Advanced Code Tasks with the Package Deployer

Running simple, one-hit code tasks in the Package Deployer is pretty easy and works when you have one or two projects that you are working on.

However, I’m pretty lazy and not much for running the same patterns over and over again.

To this end, I came up with a Framework that requires you to only code your Package once while letting you maintain your tasks in another project that you don’t need to reference directly.

The implementation is accomplished via an Interface library that gets shared between projects.  In this case, I called it “IDeploymentTask” and gave it some property and events to be used while it does it work so it can update the UI accordingly.  This interface is located in a common project that both my Package Deployer users and now this library.

The “brains” of the operation has been added to the Package Deployer itself where the following code looks for dlls in the currently executing directory and pulls out whatever dlls support that interface (using Reflection).  It then executes those classes, updating the deployer as it goes.

private void LoadAssemblies()
{
if (string.IsNullOrEmpty(_configFileDir))
{
string codeBase = Assembly.GetExecutingAssembly().CodeBase;
UriBuilder uri = new UriBuilder(codeBase);
string path = Uri.UnescapeDataString(uri.Path);
_configFileDir = Path.GetDirectoryName(path);
}
}


public void ExecuteTasks()
{
try
{
Assembly assembly = null;

if (string.IsNullOrEmpty(_configFileDir))
{
LoadAssemblies();
}

Dictionary<int,IDeploymentTask> taskPriority = new Dictionary<int, IDeploymentTask>();

foreach (string f in Directory.GetFiles(_configFileDir, "*.dll"))
{
assembly = Assembly.Load(AssemblyName.GetAssemblyName(f));
System.Diagnostics.Debug.WriteLine("ASSEMBLY: " + assembly.FullName);

foreach (Type t in assembly.GetTypes())
{
if (typeof(IDeploymentTask).IsAssignableFrom(t) && !t.IsInterface)
{
IDeploymentTask task = (IDeploymentTask)(Activator.CreateInstance(assembly.FullName, t.FullName).Unwrap());
task.Service = this.CrmSvc.OrganizationServiceProxy;

if (!taskPriority.ContainsKey(task.ExecutionPriority)) { 
taskPriority.Add(task.ExecutionPriority,task);
}
}
}
}

var priorities = taskPriority.Keys.ToList();
priorities.Sort();

//Order the Tasks by Priority and Run them.
foreach (int key in priorities)
{
taskPriority[key].OnTaskStarted += Task_OnTaskStarted;
taskPriority[key].OnTaskError += Task_OnTaskError;
taskPriority[key].OnTaskCompleted += Task_OnTaskCompleted;

taskPriority[key].Init();
taskPriority[key].Execute();
}

}
catch (Exception ex)
{
PackageLog.Log("ExecuteTaskError: " + ex);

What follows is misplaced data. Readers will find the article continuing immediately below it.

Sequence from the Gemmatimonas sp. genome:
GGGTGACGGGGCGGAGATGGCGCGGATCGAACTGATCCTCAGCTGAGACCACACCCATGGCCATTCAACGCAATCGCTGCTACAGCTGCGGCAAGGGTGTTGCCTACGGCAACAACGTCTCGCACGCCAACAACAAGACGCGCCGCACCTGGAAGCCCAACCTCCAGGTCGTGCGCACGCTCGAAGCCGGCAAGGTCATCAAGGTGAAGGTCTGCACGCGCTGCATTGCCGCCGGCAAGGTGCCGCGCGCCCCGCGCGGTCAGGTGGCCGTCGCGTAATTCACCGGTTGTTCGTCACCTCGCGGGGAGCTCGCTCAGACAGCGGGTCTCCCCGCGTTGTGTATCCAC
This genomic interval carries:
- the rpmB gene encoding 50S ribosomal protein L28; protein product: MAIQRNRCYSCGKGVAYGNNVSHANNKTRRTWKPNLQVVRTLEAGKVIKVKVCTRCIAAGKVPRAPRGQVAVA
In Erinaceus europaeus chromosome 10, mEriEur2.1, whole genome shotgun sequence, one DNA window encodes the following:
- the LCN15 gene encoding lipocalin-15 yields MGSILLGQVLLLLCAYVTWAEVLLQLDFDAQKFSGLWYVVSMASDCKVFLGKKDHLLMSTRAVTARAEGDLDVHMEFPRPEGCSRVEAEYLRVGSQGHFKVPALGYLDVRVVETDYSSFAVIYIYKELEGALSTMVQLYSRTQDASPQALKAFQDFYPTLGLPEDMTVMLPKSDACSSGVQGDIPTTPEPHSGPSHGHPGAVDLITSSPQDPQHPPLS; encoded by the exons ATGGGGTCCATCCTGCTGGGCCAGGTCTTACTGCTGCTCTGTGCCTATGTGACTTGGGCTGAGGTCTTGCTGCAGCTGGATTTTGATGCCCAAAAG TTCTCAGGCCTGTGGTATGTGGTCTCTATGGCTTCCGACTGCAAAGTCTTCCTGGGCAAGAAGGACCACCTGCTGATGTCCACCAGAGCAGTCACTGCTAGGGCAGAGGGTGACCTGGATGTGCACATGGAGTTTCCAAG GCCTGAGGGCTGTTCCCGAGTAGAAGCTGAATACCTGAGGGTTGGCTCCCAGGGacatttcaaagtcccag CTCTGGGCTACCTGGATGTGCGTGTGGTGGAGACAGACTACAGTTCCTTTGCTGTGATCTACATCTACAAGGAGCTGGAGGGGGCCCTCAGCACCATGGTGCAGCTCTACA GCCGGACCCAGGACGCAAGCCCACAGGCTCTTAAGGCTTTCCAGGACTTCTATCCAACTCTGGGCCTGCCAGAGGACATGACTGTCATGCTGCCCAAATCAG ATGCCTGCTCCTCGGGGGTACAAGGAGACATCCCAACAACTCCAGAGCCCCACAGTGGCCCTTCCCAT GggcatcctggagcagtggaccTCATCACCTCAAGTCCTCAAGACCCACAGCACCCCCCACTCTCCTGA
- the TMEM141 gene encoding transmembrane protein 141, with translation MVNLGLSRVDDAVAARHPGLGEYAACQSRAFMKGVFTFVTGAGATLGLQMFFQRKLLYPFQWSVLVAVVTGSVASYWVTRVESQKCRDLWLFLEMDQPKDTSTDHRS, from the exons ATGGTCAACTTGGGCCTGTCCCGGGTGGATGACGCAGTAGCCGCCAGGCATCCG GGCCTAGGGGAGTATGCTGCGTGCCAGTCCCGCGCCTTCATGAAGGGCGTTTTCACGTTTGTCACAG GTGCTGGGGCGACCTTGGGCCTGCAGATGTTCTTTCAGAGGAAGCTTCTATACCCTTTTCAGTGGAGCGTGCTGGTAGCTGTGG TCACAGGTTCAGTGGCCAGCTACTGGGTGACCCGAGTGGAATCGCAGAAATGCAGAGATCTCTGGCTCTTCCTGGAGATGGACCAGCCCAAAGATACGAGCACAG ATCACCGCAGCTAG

}
}

private void Task_OnTaskStarted(object sender, DeploymentEventArgs e)
{
CreateProgressItem(String.Format("{0}, Priority: {1}.",e.Details,e.Priority.ToString()));
}

private void Task_OnTaskCompleted(object sender, DeploymentEventArgs e)
{
RaiseUpdateEvent(e.Details, ProgressPanelItemStatus.Complete);
}

private void Task_OnTaskError(object sender, DeploymentEventArgs e)
{
RaiseUpdateEvent(e.Details, ProgressPanelItemStatus.Failed);
}

You might be thinking that this is a little overkill, however, we have 15 Dynamics365 solutions we need to validate across 7 environments that I’ve become too tired to manually check and validate and make sure that each has the right set of components.  In addition, we have in the realm of 15 – 17 tasks that must get executed post-deployment which are managed by multiple individuals and have become prone to error over the last year.

In addition, it’s important to note that each project can determine it’s own priority so tasks are executed in the proper order (in case people don’t talk to each other).

What this solution does is enable the following to occur;

  1. Any user can build their own Custom Code Task and not mess up my Package Deployment solution.
  2. The release manager only needs to drop updated solution files into our project and can then sit back and deploy code to a variety of environments, safe in the knowledge that everything is being done consistently.
  3. Deployment times and post validation will decrease because we’ll be easily alerted to what is different between environments.

In a large deployment, this will save time but more importantly, our consistency and stability will increase dramatically (which is the bigger win).

 

Post A Reply

%d bloggers like this: